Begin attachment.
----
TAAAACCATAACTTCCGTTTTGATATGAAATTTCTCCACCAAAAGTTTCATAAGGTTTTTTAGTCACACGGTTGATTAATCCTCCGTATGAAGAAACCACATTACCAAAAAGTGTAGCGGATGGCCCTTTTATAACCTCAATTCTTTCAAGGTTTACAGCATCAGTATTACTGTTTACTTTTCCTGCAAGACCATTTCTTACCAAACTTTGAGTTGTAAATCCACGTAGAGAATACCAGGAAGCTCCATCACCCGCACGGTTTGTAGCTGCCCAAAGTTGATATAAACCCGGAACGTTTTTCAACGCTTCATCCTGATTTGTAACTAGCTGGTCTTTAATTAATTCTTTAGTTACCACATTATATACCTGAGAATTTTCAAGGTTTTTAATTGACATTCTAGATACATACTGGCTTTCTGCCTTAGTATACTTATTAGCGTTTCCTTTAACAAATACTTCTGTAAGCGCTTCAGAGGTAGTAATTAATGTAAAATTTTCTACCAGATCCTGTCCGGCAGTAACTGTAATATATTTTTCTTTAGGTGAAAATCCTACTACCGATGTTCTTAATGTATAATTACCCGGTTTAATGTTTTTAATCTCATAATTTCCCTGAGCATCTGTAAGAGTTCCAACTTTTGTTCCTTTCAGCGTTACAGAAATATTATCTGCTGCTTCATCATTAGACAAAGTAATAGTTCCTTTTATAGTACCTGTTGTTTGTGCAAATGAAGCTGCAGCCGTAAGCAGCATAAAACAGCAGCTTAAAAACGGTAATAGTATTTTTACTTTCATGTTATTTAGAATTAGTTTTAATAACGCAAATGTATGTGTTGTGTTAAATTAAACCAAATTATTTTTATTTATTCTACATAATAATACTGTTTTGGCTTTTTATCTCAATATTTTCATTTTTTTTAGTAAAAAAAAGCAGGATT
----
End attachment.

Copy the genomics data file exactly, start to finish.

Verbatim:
TAAAACCATAACTTCCGTTTTGATATGAAATTTCTCCACCAAAAGTTTCATAAGGTTTTTTAGTCACACGGTTGATTAATCCTCCGTATGAAGAAACCACATTACCAAAAAGTGTAGCGGATGGCCCTTTTATAACCTCAATTCTTTCAAGGTTTACAGCATCAGTATTACTGTTTACTTTTCCTGCAAGACCATTTCTTACCAAACTTTGAGTTGTAAATCCACGTAGAGAATACCAGGAAGCTCCATCACCCGCACGGTTTGTAGCTGCCCAAAGTTGATATAAACCCGGAACGTTTTTCAACGCTTCATCCTGATTTGTAACTAGCTGGTCTTTAATTAATTCTTTAGTTACCACATTATATACCTGAGAATTTTCAAGGTTTTTAATTGACATTCTAGATACATACTGGCTTTCTGCCTTAGTATACTTATTAGCGTTTCCTTTAACAAATACTTCTGTAAGCGCTTCAGAGGTAGTAATTAATGTAAAATTTTCTACCAGATCCTGTCCGGCAGTAACTGTAATATATTTTTCTTTAGGTGAAAATCCTACTACCGATGTTCTTAATGTATAATTACCCGGTTTAATGTTTTTAATCTCATAATTTCCCTGAGCATCTGTAAGAGTTCCAACTTTTGTTCCTTTCAGCGTTACAGAAATATTATCTGCTGCTTCATCATTAGACAAAGTAATAGTTCCTTTTATAGTACCTGTTGTTTGTGCAAATGAAGCTGCAGCCGTAAGCAGCATAAAACAGCAGCTTAAAAACGGTAATAGTATTTTTACTTTCATGTTATTTAGAATTAGTTTTAATAACGCAAATGTATGTGTTGTGTTAAATTAAACCAAATTATTTTTATTTATTCTACATAATAATACTGTTTTGGCTTTTTATCTCAATATTTTCATTTTTTTTAGTAAAAAAAAGCAGGATT